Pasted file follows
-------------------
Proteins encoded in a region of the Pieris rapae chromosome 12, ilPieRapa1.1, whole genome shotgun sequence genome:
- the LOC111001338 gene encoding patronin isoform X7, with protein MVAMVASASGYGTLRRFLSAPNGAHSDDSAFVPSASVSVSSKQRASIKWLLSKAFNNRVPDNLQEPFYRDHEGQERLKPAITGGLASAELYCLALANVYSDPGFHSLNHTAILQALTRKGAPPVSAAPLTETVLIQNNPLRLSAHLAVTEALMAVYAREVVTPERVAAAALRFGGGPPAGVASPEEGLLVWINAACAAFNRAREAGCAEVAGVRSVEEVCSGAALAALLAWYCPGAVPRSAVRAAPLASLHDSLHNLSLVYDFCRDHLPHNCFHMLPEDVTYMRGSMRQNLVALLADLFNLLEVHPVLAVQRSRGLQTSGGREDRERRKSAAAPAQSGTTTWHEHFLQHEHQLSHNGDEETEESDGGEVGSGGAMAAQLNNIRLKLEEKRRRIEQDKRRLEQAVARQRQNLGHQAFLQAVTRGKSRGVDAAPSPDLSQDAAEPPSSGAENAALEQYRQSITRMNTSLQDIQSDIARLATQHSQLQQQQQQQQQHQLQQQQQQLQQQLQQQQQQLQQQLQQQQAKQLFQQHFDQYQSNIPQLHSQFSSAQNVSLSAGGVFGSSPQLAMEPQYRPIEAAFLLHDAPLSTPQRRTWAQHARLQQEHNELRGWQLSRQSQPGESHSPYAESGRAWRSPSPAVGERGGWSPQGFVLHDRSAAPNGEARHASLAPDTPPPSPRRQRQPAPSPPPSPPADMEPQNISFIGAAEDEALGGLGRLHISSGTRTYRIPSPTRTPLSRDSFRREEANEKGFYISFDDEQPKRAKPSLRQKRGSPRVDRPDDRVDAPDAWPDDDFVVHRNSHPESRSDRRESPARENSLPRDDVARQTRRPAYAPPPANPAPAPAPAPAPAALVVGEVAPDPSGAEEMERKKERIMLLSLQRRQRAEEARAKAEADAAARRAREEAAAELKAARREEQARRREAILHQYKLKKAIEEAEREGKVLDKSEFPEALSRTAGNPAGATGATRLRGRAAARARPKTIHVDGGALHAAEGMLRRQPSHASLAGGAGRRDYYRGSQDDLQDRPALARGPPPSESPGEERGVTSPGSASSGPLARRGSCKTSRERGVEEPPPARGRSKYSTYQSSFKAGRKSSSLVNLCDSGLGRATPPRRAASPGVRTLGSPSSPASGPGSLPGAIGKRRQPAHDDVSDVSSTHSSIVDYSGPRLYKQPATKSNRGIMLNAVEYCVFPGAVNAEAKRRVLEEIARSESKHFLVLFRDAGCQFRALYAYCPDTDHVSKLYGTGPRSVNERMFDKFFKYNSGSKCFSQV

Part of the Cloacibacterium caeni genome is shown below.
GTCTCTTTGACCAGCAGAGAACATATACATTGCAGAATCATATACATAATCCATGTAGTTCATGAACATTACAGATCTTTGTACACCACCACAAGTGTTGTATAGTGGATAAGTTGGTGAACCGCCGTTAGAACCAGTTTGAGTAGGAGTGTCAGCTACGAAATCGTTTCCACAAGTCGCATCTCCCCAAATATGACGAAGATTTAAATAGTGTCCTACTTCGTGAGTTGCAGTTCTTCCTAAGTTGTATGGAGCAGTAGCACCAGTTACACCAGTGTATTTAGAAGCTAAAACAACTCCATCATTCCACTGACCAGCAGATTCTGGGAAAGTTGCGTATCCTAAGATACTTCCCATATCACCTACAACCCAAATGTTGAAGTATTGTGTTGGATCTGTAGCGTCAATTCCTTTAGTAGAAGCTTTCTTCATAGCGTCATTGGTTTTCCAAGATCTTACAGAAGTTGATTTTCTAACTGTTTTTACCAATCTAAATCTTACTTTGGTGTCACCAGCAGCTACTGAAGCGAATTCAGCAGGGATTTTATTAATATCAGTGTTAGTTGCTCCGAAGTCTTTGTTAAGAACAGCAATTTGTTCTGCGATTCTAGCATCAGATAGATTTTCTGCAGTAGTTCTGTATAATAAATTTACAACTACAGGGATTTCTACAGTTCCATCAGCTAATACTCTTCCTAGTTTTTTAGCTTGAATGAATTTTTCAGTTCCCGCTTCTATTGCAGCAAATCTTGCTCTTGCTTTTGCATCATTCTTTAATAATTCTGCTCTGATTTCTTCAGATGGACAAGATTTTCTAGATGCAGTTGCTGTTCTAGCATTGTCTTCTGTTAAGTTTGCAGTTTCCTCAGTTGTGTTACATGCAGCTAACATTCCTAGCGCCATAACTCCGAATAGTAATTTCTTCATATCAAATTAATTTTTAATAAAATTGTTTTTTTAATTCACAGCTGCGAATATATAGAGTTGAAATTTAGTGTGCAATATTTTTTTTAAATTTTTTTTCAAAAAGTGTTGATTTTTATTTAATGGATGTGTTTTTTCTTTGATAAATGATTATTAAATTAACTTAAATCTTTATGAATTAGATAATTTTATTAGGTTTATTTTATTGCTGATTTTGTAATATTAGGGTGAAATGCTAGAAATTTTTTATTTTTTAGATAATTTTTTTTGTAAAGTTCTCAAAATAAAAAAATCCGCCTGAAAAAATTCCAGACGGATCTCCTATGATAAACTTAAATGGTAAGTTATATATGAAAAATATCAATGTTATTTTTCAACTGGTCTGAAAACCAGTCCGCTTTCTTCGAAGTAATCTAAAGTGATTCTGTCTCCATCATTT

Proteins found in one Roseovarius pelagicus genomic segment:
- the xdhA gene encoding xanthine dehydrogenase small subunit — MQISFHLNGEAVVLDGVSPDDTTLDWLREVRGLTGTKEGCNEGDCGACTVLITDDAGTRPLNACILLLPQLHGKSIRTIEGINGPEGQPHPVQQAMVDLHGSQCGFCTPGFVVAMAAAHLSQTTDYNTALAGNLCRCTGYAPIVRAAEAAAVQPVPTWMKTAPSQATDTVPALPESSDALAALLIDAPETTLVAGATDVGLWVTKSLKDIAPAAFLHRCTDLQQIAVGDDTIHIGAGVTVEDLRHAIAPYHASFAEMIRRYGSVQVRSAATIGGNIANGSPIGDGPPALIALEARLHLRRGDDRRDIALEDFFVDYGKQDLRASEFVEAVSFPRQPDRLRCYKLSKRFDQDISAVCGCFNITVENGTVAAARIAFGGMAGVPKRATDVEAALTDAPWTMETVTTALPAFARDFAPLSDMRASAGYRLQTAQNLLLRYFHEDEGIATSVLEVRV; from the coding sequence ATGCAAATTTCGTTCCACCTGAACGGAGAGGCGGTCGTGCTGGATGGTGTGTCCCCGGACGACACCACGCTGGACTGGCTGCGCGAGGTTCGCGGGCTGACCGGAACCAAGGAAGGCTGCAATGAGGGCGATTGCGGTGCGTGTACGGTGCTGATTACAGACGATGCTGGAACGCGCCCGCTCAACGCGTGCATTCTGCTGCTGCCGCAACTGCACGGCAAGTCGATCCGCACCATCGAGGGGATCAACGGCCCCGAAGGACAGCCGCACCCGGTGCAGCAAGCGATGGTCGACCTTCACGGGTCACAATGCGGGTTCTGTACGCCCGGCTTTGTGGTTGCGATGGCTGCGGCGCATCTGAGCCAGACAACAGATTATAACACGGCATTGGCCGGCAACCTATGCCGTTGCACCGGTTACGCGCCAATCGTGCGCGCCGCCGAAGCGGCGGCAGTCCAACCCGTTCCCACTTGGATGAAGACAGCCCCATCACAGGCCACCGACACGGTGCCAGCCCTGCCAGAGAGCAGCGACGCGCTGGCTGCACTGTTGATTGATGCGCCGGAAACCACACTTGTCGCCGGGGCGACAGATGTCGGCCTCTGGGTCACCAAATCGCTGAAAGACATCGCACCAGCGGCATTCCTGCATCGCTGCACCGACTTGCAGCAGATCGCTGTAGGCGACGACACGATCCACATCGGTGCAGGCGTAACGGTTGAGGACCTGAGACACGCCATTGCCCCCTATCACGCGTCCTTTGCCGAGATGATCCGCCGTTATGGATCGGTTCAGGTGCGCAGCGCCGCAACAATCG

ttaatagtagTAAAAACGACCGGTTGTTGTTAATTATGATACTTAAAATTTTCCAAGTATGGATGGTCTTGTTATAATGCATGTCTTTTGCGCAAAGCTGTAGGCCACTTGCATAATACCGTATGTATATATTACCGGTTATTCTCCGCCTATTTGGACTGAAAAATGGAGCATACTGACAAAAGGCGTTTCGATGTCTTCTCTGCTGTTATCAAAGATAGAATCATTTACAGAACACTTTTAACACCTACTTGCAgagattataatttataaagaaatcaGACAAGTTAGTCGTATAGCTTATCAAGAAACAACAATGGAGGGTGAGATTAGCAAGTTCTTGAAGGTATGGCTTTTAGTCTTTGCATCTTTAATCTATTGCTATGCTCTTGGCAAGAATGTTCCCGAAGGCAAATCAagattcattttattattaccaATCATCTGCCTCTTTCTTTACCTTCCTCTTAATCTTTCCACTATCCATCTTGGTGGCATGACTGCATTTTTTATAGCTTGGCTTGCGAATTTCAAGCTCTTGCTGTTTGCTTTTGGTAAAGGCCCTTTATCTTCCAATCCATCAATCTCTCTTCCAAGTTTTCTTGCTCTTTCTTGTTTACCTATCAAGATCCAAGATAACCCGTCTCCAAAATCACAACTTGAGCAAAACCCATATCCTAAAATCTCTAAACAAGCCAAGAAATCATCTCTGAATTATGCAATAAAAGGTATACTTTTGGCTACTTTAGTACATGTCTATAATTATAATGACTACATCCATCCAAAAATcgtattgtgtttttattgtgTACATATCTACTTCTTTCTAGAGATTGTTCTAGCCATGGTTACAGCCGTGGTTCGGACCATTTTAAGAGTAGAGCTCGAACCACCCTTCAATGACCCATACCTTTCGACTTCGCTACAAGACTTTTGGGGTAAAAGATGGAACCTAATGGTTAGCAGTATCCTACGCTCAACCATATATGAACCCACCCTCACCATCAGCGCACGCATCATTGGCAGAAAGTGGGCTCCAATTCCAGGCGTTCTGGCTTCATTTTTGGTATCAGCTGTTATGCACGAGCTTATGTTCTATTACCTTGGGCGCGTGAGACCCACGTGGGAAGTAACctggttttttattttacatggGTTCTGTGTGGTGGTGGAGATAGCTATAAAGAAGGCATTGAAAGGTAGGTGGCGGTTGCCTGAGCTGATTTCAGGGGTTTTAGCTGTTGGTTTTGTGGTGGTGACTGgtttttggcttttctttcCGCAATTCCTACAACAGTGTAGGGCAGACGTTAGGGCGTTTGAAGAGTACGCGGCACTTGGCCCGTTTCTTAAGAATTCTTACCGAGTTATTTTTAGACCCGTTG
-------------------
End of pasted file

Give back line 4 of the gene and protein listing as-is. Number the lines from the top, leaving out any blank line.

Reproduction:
GTCTCTTTGACCAGCAGAGAACATATACATTGCAGAATCATATACATAATCCATGTAGTTCATGAACATTACAGATCTTTGTACACCACCACAAGTGTTGTATAGTGGATAAGTTGGTGAACCGCCGTTAGAACCAGTTTGAGTAGGAGTGTCAGCTACGAAATCGTTTCCACAAGTCGCATCTCCCCAAATATGACGAAGATTTAAATAGTGTCCTACTTCGTGAGTTGCAGTTCTTCCTAAGTTGTATGGAGCAGTAGCACCAGTTACACCAGTGTATTTAGAAGCTAAAACAACTCCATCATTCCACTGACCAGCAGATTCTGGGAAAGTTGCGTATCCTAAGATACTTCCCATATCACCTACAACCCAAATGTTGAAGTATTGTGTTGGATCTGTAGCGTCAATTCCTTTAGTAGAAGCTTTCTTCATAGCGTCATTGGTTTTCCAAGATCTTACAGAAGTTGATTTTCTAACTGTTTTTACCAATCTAAATCTTACTTTGGTGTCACCAGCAGCTACTGAAGCGAATTCAGCAGGGATTTTATTAATATCAGTGTTAGTTGCTCCGAAGTCTTTGTTAAGAACAGCAATTTGTTCTGCGATTCTAGCATCAGATAGATTTTCTGCAGTAGTTCTGTATAATAAATTTACAACTACAGGGATTTCTACAGTTCCATCAGCTAATACTCTTCCTAGTTTTTTAGCTTGAATGAATTTTTCAGTTCCCGCTTCTATTGCAGCAAATCTTGCTCTTGCTTTTGCATCATTCTTTAATAATTCTGCTCTGATTTCTTCAGATGGACAAGATTTTCTAGATGCAGTTGCTGTTCTAGCATTGTCTTCTGTTAAGTTTGCAGTTTCCTCAGTTGTGTTACATGCAGCTAACATTCCTAGCGCCATAACTCCGAATAGTAATTTCTTCATATCAAATTAATTTTTAATAAAATTGTTTTTTTAATTCACAGCTGCGAATATATAGAGTTGAAATTTAGTGTGCAATATTTTTTTTAAATTTTTTTTCAAAAAGTGTTGATTTTTATTTAATGGATGTGTTTTTTCTTTGATAAATGATTATTAAATTAACTTAAATCTTTATGAATTAGATAATTTTATTAGGTTTATTTTATTGCTGATTTTGTAATATTAGGGTGAAATGCTAGAAATTTTTTATTTTTTAGATAATTTTTTTTGTAAAGTTCTCAAAATAAAAAAATCCGCCTGAAAAAATTCCAGACGGATCTCCTATGATAAACTTAAATGGTAAGTTATATATGAAAAATATCAATGTTATTTTTCAACTGGTCTGAAAACCAGTCCGCTTTCTTCGAAGTAATCTAAAGTGATTCTGTCTCCATCATTT